In New England’s rural areas, the epidemic of opioid use disorder (OUD) and its related conditions:
overdose, HIV, hepatitis C virus (HCV), sexually transmitted infections (STIs) and other infectious
comorbidities present the most substantial challenges to public health and health care in decades. The Drug
Injection Surveillance and Care Enhancement for Rural Northern New England (DISCERNNE) study examined
the epidemiology of opioid use, its infectious consequences, and service accessibility in rural counties along
the Interstate 91 corridor in Massachusetts, New Hampshire and Vermont. Our initial work (UG3) found that
syringe-sharing and HCV are highly prevalent, while access to clean syringes, phlebotomy services, HCV
testing and treatment are limited placing these counties at high risk for a Scott County-like HIV outbreak. Other
relevant lessons learned from the UG3 phase include: (1) any intervention must limit the burden on the local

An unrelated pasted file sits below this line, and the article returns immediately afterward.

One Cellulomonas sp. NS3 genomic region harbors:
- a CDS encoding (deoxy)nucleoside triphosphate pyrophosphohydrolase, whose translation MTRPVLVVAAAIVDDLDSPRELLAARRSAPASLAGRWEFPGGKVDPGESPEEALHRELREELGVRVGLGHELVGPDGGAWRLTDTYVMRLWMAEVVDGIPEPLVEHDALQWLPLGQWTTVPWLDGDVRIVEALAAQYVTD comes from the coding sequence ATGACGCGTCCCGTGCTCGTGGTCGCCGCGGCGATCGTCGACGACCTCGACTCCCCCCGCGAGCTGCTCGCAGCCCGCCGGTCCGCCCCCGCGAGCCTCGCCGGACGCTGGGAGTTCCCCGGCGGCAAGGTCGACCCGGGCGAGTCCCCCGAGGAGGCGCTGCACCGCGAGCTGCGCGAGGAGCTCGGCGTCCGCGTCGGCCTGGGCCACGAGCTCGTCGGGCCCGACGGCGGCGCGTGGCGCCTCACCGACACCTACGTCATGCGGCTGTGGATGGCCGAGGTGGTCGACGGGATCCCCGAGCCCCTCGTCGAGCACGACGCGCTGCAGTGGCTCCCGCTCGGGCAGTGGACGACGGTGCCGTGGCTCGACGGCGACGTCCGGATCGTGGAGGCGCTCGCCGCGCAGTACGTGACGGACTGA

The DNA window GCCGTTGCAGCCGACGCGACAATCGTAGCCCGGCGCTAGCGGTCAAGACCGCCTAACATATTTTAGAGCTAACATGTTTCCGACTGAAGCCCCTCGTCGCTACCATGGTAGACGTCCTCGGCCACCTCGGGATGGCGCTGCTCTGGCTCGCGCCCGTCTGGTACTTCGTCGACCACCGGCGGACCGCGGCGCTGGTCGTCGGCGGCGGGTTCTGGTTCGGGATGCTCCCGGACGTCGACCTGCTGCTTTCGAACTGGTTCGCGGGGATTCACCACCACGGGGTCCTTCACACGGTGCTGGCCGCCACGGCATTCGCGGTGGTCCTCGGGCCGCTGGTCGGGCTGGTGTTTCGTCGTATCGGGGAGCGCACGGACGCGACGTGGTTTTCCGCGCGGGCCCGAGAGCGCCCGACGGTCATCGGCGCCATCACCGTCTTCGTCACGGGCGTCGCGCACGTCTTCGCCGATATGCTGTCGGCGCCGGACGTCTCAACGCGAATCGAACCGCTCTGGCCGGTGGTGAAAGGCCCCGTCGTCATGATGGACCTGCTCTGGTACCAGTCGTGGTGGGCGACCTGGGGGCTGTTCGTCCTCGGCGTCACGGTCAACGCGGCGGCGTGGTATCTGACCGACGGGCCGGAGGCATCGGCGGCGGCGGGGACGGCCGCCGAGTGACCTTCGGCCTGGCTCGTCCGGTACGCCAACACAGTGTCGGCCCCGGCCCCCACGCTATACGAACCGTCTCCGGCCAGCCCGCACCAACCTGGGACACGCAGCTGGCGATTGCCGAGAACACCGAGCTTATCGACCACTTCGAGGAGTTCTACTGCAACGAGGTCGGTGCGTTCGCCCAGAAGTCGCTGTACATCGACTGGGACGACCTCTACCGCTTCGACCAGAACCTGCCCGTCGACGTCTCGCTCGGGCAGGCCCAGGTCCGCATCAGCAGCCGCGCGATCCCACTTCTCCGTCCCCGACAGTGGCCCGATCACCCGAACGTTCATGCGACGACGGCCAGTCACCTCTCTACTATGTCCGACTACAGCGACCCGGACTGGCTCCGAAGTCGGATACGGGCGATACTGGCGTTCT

harm reduction and medical institutions that have limited space and resources for new programming and are
straining to meet their current responsibilities; and (2) any intervention must account for the reluctance of
active PWIDs to seek care from a health system that has treated them poorly.
In the second phase of the DISCERNNE study (UH3), we are working closely with harm reduction
experts in these rural communities to deploy a mobile syringe services van to expand HCV antibody and viral
testing, bolster syringe access, and provide HCV telemedicine treatment. Study participants with HCV antibody
present will undergo testing for HCV viremia, and, as appropriate, receive initial hepatitis B virus (HBV) and/or
hepatitis A virus (HAV) vaccines. Participants (n= 220) are randomized to one of two strategies for HCV
¿ Enhanced Usual Care (EUC) – referral with care navigation to an HCV treatment provider.
¿ Mobile tele-HCV Care (MTC) – telemedicine Direct-Acting Antiviral treatment for HCV (DAA) on the van.
If effective, this mobile model of HCV telehealth integrated with syringe services will provide a promising
approach for local public health authorities seeking to curb opioid injection, syringe sharing and HCV rates in
rural America, and reduce the risk environment for HIV outbreaks in those communities. An administrative
supplement is requested to offset an increase in project costs and challenges related to the Covid-19